Polio WPV
The virus strain that causes poliomyelitis (Wild Polio Virus).

Lagos Govt, NPHCDA Respond To Polio Outbreak

Lagos State Government, in collaboration with the National Primary Health Care Development Agency (NPHCDA), has started Polio Outbreak Response (OBR) Campaign following discovery of circulating poliovirus strains in the state.

The Permanent Secretary, Lagos State Primary Health Care Board (LSPHCB), Dr Ibrahim Mustafa, disclosed this in a statement on Sunday in Lagos.

The News Agency of Nigeria (NAN) reports that Nigeria was certified Wild Polio Virus (WPV) free on Aug. 25, 2020, after three consecutive years of reporting no case of WPV.

Mustafa, however, said some countries still transmitted the wild polio variant, which had been on increase in some states across Nigeria due to low routine immunisation coverage.

He noted that the campaign was necessary to prevent a setback in the country’s laudable achievements, and critical to maintain the country’s polio-free status, following the certification received in August 2020.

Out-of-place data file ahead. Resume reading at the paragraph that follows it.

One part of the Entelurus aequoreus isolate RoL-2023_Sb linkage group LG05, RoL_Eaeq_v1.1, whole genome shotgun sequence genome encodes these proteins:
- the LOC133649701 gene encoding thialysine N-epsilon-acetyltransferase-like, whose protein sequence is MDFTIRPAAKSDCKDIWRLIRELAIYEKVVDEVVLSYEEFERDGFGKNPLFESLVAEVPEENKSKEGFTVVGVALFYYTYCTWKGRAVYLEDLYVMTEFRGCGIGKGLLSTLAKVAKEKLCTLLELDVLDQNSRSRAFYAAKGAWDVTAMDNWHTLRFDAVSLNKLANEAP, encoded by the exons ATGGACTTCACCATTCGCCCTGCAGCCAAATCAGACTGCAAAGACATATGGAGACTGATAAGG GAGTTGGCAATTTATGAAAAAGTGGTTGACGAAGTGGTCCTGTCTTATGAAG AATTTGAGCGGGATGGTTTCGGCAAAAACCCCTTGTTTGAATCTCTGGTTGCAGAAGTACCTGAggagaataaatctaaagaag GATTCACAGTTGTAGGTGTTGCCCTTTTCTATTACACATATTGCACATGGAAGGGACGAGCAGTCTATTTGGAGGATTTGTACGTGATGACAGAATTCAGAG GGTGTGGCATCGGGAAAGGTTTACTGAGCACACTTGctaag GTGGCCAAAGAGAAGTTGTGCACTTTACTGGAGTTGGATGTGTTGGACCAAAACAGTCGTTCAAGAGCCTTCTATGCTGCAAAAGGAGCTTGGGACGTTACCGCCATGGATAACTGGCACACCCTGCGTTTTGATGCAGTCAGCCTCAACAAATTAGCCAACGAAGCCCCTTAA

Read Also: WHO Urges African Countries To Be Vigilant Amid New Polio Outbreaks

According to him, the campaign will take place between Jan. 21 and 24 in all Local Government Areas and Local Council Development Areas of the state.

“The campaign aims to vaccinate all children, aged 0 to five years, with two drops of the oral polio vaccine, regardless of their previous vaccination status to prevent poliomyelitis that may result in paralysis of the limbs or death,” he said.

He said that vaccination teams would visit residential homes, schools, Churches, Mosques, gated estates, and all public places where eligible children could be found.

“In view of this, we solicit all parents, guardians, community leaders, pastors and imams to ensure that all eligible children are vaccinated during the campaign in all our communities,” he said.

Mustafa added that routine immunisation services would be available at the primary health centres during the campaign.

He advised that all children under the age of two years must complete their routine immunisation as scheduled, saying that immunisation was effective, safe and free.

SOURCE: Sundiata Post

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